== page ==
Course Evaluation

The evaluation system used in most departments for most courses at Texas A&M University is known as a Cafeteria Model of evaluation. Although it might look different at different universities and might have different names, the Cafeteria Model is the system of choice for most large public research universities.  

The Cafeteria Model is based on two basic principles of program evaluation:

Stakeholder involvement recognizes that in a large university with multiple missions, disciplines, and teaching situations, no one set of items will serve every need. The people who are in the best position to determine what question should be asked are those who need the information.

The primary stakeholders for the evaluations are the college administration, the department, and the instructor. Each group of stakeholders can choose to select items that appear on the evaluation form, so for any one course evaluation, some of the items might have come from the college, some from the department, and some from the instructor. There might be different items for lab courses than for lectures. In some departments graduate courses have different items than undergraduate courses.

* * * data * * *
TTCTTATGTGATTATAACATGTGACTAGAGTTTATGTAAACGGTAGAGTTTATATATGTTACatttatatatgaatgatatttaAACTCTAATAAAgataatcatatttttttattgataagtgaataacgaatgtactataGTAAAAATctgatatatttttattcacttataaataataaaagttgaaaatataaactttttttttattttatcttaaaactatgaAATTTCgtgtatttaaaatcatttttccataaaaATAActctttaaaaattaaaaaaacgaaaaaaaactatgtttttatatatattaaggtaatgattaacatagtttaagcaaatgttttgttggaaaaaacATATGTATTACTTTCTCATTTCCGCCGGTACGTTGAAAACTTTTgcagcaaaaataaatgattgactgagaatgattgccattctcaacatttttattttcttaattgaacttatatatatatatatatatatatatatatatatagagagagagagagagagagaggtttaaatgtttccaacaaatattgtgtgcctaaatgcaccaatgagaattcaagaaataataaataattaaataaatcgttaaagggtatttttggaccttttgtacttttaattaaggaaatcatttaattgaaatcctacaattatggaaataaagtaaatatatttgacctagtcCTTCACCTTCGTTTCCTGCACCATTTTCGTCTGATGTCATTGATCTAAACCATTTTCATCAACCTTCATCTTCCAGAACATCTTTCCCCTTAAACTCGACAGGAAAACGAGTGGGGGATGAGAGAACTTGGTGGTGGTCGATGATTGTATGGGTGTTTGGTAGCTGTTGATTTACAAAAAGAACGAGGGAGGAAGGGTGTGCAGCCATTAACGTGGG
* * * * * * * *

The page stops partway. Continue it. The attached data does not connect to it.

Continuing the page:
Evaluations have two general purposes
  • The summative purpose is to provide information to the administration for decisions about promotion, tenure, course assignments, and curriculum. These items are chosen by the college and departments. Summative evaluations are usually conducted at the end of the term and are most often quantitative. Results can be aggregated across courses and course levels and even across subjects if appropriate.
  • The formative purpose is to provide instructors with information for improving their teaching and the course. These items are chosen by the instructor. They can be quantitative as well as qualitative. The results of these items are for the instructor's use only and are not aggregated with the summative items and are not reported to the college or department. Their use is intended to encourage instructors to innovate and to receive feedback on their innovations. Formative evaluations can occur early in the term (Early Feedback) when feedback can help make adjustments to a course or they can occur at the end of the term. Formative evaluations are entirely optional.

The evaluation items can be found in an item bank which includes hundreds of Likert-style items on various aspects of teaching and various teaching situations and in an essay bank of essay questions covering a wide array of teaching situations. The item bank and the essay bank can be found in the PICA system.

At Texas A&M evaluations are conducted either on paper Scantron™ forms which are filled out by students in class or online in the PICA system ( which can be completed inside or outside of class on computer, tablet or phone. Early feedback is available only in PICA.